Sacroiliac Joint Injections
What are sacroiliac joint injections?
Sacroiliac Joint (SIJ) Disease is one of the major causes of low back pain. The sacroiliac joint is supported by many muscle groups and ligaments that are richly innervated by free nerve endings and spinal nerve roots. When there is inflammation to the sacroiliac joint, the abundance of nerves become irritated and patients experience intense low back pain. Patients typically complain that pain associated with sacroiliac joint worsens when sitting for long periods of time or performing twisting motions and will usually resolve with exercise.
Sacroiliac joint injections are a minimally invasive, low-risk procedure that can cause a significant decrease in symptoms without disrupting your daily activities.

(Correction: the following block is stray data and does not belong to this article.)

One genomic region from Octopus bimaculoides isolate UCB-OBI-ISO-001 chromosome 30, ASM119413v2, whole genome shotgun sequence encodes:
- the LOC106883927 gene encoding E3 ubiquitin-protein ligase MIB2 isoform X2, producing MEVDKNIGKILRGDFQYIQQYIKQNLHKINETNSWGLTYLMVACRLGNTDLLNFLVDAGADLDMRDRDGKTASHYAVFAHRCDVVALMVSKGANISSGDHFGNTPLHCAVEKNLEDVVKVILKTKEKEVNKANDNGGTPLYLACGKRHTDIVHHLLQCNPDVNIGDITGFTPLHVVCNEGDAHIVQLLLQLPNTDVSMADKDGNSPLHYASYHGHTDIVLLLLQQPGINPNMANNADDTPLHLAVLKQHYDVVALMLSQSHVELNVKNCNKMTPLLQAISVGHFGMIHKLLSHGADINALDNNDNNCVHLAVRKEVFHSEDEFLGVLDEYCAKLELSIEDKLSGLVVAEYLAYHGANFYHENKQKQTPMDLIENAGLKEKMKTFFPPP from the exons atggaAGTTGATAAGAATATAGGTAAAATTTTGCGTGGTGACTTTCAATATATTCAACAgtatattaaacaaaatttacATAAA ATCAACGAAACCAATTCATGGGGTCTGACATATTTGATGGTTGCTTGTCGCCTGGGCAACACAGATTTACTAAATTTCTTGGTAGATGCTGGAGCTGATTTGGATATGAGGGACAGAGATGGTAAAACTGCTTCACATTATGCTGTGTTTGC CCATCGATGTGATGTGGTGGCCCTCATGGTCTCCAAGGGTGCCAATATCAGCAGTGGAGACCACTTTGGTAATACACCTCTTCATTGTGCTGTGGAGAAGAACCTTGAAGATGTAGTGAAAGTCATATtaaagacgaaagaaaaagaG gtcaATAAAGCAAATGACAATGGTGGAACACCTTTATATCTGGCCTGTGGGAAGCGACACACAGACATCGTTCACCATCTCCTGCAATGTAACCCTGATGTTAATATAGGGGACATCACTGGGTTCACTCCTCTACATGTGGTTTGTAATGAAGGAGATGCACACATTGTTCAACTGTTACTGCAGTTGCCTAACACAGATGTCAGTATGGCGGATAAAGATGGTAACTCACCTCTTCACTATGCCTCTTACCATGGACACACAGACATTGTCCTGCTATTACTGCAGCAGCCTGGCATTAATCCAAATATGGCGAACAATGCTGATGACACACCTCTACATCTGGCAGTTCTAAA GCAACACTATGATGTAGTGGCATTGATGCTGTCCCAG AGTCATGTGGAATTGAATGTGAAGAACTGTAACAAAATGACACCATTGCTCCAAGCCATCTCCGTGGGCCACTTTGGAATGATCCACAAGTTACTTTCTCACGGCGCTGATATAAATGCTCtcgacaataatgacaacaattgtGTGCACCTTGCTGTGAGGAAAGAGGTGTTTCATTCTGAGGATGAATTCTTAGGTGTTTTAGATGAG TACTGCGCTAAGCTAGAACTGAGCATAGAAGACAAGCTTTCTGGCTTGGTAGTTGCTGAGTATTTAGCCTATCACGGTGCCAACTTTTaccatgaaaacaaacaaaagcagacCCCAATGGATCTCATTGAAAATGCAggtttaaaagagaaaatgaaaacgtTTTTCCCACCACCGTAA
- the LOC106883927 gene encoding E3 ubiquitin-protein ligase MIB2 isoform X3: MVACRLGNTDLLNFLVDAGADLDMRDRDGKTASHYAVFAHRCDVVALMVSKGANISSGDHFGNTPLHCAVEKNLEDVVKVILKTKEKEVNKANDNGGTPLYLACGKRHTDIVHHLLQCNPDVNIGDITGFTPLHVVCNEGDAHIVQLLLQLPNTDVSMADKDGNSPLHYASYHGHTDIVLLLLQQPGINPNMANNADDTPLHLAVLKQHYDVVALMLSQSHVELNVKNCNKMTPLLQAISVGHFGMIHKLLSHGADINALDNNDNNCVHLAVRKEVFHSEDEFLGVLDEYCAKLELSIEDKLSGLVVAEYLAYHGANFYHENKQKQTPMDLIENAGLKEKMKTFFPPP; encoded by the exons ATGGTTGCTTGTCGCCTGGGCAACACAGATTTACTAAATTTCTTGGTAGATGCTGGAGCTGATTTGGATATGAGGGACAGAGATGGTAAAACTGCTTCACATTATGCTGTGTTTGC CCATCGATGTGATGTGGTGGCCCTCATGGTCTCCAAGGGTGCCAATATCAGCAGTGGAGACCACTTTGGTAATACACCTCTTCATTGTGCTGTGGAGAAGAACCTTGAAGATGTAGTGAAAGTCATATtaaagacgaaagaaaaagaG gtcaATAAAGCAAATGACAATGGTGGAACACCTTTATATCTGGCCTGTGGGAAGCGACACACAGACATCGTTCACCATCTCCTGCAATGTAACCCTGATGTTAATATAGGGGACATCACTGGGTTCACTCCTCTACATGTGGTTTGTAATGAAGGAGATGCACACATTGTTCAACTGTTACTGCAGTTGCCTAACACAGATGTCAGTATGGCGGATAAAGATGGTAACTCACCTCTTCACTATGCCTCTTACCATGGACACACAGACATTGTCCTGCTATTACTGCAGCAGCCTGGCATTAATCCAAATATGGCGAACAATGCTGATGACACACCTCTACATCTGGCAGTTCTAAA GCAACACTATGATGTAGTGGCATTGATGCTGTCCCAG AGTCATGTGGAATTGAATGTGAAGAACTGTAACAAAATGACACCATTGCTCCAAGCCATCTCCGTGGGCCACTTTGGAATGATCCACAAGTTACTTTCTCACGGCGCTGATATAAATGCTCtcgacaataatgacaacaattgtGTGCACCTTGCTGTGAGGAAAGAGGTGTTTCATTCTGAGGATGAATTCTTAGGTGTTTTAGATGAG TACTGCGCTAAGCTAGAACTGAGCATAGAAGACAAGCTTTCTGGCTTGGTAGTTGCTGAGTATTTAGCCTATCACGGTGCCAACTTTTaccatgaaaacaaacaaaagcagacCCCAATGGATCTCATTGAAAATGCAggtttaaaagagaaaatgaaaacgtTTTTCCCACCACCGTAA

Who is a good candidate for sacroiliac joint injections?
Steroid injections for joint pain might be useful if you have Sacroiliac Joint (SIJ) Disease.
How sacroiliac joint injections work
The procedure involves injecting a steroid into the joint space of the SIJ, where the irritated nerve roots are located. This injection includes both a long-lasting steroid and a local anesthetic (lidocaine, bupivacaine). The steroid reduces the inflammation and irritation and the anesthetic steroid injections work to numb nerves in the area. The combination medicine then spreads throughout the joint and surrounding areas, reducing inflammation and irritation. The entire procedure usually takes less than 15 minutes.
Are there risks?
Steroid injections for joint pain are considered an appropriate non-surgical treatment for many patients who suffer from lower back pain. The associated risks, although rare, include nerve damage, bleeding, and infection. Some of the potential side effects of the corticosteroid may include elevated blood sugars, weight gain, arthritis, stomach ulcers, and transient decrease in the immune system.